thank you so much, that was all very helpful, i cant thank you enough! very good

    i believe you made a small mistake in problem #22 though, you posted (x+6) you must have looked at the problem above, it was (x+4) i just changed the number around and got the correct answer.

    in the end i got (x+3)(x-7) and as you said only postive numbers so the answer is 3 im assuming. thank you again!!

    can anyone else help me with problems #23 and #24?
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  4. #4
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    Quote Originally Posted by murkr View Post
    thank you so much, that was all very helpful, i cant thank you enough! very good

    i believe you made a small mistake in problem #22 though, you posted (x+6) you must have looked at the problem above, it was (x+4) i just changed the number around and got the correct answer.

    in the end i got (x+3)(x-7) <<<<< here is your mistake - so we are quit
    and as you said only postive numbers so the answer is 3 im assuming. thank you again!!

    can anyone else help me with problems #23 and #24?
    Thanks for spotting my mistake!

    You probably got:

    x^2+4x-21=0~\implies~(x-3)(x+7)=0

    which yields x = 3 \text{ or } x=-7

    but only x = 3 is a valid answer as you stated correctly
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  5. #5
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    Number 24 isn't really a word problem. They are asking you to solve the equation 1+ 1.5 ln(x+1)= 10. As always, you solve an equation by "backing out": subtract 1 from both sides to get 1.5 ln(x+1)= 9. Divide both sides by 1.5 to get ln(x+1)= 9/1.5= 6.

    Notice that each step has been an "inverse"- the opposite of some operation. Initially, we had 1 added on the left so we do the opposite- subtract 1 from both sides. Then we had 1.5 multiplying the function of x so again we do the opposite- divide both sides by 1.5. Now we have a natural logarithm. What is the "opposite" of that? The exponential! ln(x) and e^x are "inverse functions": ln(e^x)= x and e^{ln(x)}= x.

    Taking the exponential of both sides, e^{ln(x+1)}= x+ 1= e^6.

    Finally, of course, subtract 1 from both sides. x= e^6- 1. If you want a decimal (but only approximate) answer, use a calculator.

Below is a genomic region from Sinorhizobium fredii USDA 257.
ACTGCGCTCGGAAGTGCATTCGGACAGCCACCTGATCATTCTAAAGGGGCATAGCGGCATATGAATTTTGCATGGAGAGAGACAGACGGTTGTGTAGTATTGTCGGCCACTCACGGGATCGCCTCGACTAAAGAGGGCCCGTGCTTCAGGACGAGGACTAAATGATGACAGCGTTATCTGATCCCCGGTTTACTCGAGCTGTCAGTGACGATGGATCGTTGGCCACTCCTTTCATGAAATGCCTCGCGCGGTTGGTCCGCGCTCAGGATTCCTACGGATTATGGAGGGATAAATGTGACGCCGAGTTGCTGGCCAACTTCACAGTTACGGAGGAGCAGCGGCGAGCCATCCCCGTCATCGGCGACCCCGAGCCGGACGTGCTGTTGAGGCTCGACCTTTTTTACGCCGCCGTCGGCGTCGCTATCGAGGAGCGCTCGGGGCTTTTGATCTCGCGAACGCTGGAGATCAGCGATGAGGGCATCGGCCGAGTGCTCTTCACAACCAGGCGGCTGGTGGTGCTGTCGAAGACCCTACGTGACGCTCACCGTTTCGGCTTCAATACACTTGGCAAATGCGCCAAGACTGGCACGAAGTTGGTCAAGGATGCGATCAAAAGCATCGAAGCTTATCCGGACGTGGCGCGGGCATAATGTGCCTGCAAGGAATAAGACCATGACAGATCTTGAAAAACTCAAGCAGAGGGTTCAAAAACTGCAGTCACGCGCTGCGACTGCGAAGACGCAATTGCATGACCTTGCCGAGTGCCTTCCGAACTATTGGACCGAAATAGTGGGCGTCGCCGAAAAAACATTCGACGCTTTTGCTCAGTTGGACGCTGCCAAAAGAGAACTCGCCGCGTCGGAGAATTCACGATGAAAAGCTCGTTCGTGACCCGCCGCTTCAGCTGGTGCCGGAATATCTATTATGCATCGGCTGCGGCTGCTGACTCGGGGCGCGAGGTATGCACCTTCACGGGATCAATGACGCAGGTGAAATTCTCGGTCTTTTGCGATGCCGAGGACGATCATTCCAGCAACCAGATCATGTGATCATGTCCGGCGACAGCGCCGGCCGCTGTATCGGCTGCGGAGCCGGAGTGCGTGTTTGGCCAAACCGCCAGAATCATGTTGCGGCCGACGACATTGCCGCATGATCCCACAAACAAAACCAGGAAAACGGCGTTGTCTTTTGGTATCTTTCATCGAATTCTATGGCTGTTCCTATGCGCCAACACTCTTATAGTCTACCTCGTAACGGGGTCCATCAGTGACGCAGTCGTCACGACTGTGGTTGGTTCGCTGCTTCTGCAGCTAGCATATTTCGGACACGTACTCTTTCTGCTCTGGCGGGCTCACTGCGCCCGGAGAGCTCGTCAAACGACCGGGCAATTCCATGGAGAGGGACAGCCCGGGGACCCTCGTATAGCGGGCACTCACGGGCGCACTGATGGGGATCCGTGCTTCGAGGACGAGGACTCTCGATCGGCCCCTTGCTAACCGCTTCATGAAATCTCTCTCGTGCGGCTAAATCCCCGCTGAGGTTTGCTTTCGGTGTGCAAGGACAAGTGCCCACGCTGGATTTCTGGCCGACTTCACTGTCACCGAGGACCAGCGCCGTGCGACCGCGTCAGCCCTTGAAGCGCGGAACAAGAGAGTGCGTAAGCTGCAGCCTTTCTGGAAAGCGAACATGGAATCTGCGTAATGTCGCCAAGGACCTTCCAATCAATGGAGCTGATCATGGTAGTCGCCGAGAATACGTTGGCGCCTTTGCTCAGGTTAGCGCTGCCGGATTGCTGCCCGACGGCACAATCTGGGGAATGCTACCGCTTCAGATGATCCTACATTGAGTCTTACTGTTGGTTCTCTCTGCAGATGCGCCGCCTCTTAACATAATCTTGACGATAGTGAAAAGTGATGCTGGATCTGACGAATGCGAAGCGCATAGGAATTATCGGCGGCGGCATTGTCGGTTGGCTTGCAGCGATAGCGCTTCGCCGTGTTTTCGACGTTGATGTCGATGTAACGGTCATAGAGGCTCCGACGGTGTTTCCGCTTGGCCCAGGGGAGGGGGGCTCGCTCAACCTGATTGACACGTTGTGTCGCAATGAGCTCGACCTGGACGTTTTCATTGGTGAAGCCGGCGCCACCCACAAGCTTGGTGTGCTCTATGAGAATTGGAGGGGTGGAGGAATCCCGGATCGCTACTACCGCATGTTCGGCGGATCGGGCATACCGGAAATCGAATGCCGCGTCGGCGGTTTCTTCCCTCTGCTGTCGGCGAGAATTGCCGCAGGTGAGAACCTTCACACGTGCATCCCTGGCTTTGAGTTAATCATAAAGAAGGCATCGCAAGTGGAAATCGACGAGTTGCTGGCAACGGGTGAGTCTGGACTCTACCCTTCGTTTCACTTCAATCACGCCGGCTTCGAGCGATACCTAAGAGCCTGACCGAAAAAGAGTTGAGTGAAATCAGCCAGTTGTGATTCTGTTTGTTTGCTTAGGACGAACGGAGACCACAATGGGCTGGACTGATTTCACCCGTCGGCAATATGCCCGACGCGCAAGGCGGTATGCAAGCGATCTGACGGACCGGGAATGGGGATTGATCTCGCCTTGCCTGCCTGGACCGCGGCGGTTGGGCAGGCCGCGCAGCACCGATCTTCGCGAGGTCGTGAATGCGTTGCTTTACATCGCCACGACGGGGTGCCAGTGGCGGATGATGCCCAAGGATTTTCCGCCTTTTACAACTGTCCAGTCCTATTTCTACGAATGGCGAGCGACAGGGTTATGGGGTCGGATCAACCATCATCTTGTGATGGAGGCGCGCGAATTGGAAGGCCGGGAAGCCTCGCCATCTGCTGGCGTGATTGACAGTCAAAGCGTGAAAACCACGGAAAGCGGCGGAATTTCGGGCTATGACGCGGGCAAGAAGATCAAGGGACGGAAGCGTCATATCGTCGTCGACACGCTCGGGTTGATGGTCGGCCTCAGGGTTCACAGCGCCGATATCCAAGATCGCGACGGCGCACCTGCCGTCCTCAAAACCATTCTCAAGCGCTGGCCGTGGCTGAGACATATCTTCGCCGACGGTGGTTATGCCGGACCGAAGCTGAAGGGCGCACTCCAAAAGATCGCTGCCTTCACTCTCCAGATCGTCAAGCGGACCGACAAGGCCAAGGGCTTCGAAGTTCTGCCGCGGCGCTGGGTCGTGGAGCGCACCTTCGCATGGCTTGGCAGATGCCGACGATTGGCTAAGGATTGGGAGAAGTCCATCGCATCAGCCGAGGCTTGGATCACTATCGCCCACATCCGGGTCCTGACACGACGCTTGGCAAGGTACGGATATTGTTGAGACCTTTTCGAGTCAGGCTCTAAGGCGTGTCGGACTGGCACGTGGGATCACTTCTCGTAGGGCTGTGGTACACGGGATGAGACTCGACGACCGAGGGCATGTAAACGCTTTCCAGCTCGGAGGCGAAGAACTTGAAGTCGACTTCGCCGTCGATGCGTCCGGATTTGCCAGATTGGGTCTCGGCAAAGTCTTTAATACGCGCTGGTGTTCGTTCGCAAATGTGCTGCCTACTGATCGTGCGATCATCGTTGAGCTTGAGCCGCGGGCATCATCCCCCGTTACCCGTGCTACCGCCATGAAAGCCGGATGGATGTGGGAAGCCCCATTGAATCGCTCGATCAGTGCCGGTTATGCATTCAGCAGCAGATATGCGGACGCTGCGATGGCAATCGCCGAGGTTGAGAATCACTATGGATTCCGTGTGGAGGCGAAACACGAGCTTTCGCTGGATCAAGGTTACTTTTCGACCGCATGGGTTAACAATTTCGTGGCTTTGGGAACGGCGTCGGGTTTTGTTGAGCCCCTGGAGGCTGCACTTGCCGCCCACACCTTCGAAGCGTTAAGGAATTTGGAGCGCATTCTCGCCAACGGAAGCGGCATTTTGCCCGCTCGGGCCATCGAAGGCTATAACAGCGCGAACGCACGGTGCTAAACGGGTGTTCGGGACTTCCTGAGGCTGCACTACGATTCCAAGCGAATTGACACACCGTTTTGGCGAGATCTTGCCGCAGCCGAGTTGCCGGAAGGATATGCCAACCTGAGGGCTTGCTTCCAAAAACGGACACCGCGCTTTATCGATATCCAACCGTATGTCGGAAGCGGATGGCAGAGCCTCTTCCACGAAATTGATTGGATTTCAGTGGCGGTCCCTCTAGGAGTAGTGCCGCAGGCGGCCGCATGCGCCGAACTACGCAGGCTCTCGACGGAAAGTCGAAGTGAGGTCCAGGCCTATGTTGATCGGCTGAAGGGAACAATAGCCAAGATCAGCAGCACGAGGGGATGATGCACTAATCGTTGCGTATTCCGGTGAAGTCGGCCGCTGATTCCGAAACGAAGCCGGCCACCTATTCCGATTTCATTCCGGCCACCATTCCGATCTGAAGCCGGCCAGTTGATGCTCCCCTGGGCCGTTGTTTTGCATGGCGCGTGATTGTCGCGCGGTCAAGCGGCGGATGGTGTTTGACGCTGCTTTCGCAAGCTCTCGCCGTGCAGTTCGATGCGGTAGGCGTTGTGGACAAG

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  6. #6
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    Quote Originally Posted by HallsofIvy View Post
    Number 24 isn't really a word problem. They are asking you to solve the equation 1+ 1.5 ln(x+1)= 10. As always, you solve an equation by "backing out": subtract 1 from both sides to get 1.5 ln(x+1)= 9. Divide both sides by 1.5 to get ln(x+1)= 9/1.5= 6.

    Notice that each step has been an "inverse"- the opposite of some operation. Initially, we had 1 added on the left so we do the opposite- subtract 1 from both sides. Then we had 1.5 multiplying the function of x so again we do the opposite- divide both sides by 1.5. Now we have a natural logarithm. What is the "opposite" of that? The exponential! ln(x) and e^x are "inverse functions": ln(e^x)= x and e^{ln(x)}= x.

    Taking the exponential of both sides, e^{ln(x+1)}= x+ 1= e^6.

    Finally, of course, subtract 1 from both sides. x= e^6- 1. If you want a decimal (but only approximate) answer, use a calculator.
    ok thank you so much! that really helped me ALOT


    for #23 i got 219 as the answer.. but i cant find what point is on the graph of G.. answers A and C both have 219.. but i cant figure out the second point. thanks again in advance, you are a really big help for me
    Last edited by murkr; April 20th 2010 at 05:52 PM.